HB 2062 And HB 2063 Create the Strongest Student Protection Regulations in the Nation
SALEM, Ore. – The House on Wednesday passed two bills, HB 2062 and HB 2063, aimed at protecting kids from educator and school employee misconduct. The bills each passed by a vote of 58-0.
"With these bills, Oregon will clearly have the strongest laws protecting the safety of school children in the nation, bar none," said Sara Gelser (D-Corvallis/Philomath), who chairs the House Education Committee and championed this bill through the committee process. "With the passage of HB 2062, we have demonstrated that this state puts the safety of children first and is committed to giving schools the best possible tools when they hire new employees."
HB 2062 bans secrete agreements between school employees who engaged in misconduct and school employers. The bill also requires training on avoiding, identifying and reporting sexual conduct and requires the transfer of information about substantiated allegations of sexual conduct and abuse during the new hire process. The bill covers all school employees in public and private school settings.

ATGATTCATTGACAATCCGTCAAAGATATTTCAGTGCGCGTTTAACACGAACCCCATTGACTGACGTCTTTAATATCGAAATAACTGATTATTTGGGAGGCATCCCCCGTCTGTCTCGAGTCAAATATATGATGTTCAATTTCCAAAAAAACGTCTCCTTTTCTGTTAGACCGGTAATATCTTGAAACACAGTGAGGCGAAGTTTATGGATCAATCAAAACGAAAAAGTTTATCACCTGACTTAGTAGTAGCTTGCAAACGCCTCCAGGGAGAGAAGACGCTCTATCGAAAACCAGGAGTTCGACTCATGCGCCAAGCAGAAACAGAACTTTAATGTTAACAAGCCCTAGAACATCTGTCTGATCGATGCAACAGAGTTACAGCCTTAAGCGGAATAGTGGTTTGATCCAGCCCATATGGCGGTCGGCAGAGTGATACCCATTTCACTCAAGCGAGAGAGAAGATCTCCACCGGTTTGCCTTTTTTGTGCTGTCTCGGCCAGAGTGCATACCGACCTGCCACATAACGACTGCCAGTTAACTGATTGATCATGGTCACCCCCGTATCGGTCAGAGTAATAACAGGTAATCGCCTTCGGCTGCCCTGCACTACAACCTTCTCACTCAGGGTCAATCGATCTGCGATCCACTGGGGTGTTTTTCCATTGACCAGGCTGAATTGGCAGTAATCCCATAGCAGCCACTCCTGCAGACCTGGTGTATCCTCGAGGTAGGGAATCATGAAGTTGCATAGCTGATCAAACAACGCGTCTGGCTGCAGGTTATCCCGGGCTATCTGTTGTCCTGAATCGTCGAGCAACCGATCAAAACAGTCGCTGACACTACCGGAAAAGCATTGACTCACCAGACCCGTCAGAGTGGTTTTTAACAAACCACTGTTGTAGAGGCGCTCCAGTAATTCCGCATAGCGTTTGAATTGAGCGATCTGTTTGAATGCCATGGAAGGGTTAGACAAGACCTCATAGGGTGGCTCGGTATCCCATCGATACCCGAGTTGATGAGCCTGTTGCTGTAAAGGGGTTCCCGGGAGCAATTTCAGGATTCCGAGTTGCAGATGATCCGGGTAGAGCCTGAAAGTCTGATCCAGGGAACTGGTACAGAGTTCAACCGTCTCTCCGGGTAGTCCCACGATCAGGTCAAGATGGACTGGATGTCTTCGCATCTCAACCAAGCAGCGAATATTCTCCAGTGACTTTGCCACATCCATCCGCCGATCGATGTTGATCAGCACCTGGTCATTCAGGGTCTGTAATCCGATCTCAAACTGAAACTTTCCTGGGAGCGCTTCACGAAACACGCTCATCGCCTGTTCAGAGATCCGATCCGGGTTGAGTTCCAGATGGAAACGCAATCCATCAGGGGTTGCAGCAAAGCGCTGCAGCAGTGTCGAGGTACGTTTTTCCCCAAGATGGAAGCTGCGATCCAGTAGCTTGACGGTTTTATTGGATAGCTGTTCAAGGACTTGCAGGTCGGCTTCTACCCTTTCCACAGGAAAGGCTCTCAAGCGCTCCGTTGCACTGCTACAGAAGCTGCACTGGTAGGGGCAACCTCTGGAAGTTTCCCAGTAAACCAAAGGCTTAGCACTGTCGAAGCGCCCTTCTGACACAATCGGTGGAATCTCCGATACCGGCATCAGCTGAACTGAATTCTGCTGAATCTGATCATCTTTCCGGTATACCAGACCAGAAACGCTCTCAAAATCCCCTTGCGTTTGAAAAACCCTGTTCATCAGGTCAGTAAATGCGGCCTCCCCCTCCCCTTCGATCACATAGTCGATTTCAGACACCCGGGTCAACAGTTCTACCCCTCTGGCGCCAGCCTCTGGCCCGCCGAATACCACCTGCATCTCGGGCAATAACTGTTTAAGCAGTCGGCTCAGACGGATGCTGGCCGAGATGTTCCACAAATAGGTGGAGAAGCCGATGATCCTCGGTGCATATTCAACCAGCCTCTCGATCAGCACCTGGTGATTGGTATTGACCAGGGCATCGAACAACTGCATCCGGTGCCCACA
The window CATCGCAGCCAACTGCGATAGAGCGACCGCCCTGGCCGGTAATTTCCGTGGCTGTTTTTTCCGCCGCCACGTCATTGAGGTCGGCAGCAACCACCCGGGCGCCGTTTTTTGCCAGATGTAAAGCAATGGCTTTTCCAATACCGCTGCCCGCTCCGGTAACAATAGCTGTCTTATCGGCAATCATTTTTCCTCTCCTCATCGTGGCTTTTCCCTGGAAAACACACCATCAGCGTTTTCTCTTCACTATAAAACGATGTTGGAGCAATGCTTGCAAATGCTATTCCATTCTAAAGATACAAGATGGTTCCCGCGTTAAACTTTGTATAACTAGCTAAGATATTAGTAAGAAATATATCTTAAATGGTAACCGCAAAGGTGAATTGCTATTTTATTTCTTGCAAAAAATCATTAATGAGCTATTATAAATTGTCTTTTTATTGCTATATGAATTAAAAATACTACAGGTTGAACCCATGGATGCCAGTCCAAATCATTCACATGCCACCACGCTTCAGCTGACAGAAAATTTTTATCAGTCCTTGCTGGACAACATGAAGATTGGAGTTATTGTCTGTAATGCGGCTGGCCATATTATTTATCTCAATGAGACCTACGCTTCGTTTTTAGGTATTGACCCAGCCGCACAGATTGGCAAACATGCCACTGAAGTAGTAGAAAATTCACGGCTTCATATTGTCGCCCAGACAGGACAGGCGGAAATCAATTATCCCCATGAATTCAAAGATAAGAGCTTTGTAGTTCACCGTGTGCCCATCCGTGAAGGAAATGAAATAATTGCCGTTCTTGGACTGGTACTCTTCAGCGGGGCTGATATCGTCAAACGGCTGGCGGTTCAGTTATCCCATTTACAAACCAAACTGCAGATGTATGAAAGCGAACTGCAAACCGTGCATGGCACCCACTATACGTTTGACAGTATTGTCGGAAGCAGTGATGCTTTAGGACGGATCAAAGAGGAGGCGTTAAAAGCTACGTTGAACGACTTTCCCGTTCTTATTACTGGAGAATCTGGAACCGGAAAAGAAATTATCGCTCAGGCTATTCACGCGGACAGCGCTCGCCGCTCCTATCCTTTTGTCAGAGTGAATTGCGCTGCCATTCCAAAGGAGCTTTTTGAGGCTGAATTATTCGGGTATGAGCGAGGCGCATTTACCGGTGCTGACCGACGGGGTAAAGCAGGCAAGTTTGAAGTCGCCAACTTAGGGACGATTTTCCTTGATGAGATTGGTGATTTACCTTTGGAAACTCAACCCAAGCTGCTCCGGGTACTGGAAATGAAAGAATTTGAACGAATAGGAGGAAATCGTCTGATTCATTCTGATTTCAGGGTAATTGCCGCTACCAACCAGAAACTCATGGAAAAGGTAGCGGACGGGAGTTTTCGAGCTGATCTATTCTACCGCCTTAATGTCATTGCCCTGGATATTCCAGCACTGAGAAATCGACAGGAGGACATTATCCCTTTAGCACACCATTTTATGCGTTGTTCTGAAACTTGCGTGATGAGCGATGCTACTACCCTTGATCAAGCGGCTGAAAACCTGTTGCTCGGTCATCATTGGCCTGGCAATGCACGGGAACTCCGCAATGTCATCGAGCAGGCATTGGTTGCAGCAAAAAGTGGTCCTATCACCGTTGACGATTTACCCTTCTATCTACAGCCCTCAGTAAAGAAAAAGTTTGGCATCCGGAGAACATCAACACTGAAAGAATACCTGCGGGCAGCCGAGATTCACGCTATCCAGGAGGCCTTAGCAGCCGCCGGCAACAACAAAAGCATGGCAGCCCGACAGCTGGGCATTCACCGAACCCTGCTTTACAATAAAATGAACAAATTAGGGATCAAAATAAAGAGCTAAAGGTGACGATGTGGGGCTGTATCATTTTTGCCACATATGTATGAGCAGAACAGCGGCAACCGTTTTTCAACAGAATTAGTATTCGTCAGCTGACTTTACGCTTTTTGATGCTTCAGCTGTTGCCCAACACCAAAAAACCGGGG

“It is crucial that parents have the peace of mind that we are protecting their kids when they send them to school every day,” said Representative Michael Dembrow, (D-Portland). “It is important for our children that they can feel safe in their schools and look to their teachers as guardians,” added Representative Suzanne VanOrman (D-Hood River).
The Oregon Education Association, Oregon School Employees Association, Oregon School Boards Association and Confederation of Oregon School Administrators played a vital role in cooperating with other stakeholders to get the legislation written and passed through committee. The bills were passed unanimously out of committee with bipartisan support.
“Both sides of the aisle have been working together to achieve the passage of House Bills 2062 and 2063, alongside groups representing teachers, classified employees, school boards and administrators,” said Representative Betty Komp (D-Woodburn), who was part of the interim workgroup tasked with initially developing the policy. “It’s been rewarding to watch all these groups work together to ensure that we continue making schools safe for students.”
Protecting Oregon’s most vulnerable citizens from abuse is part of the House Democrats’ 2009 Roadmap for Oregon’s future. HB 2062 and HB 2063 are cornerstones of that effort.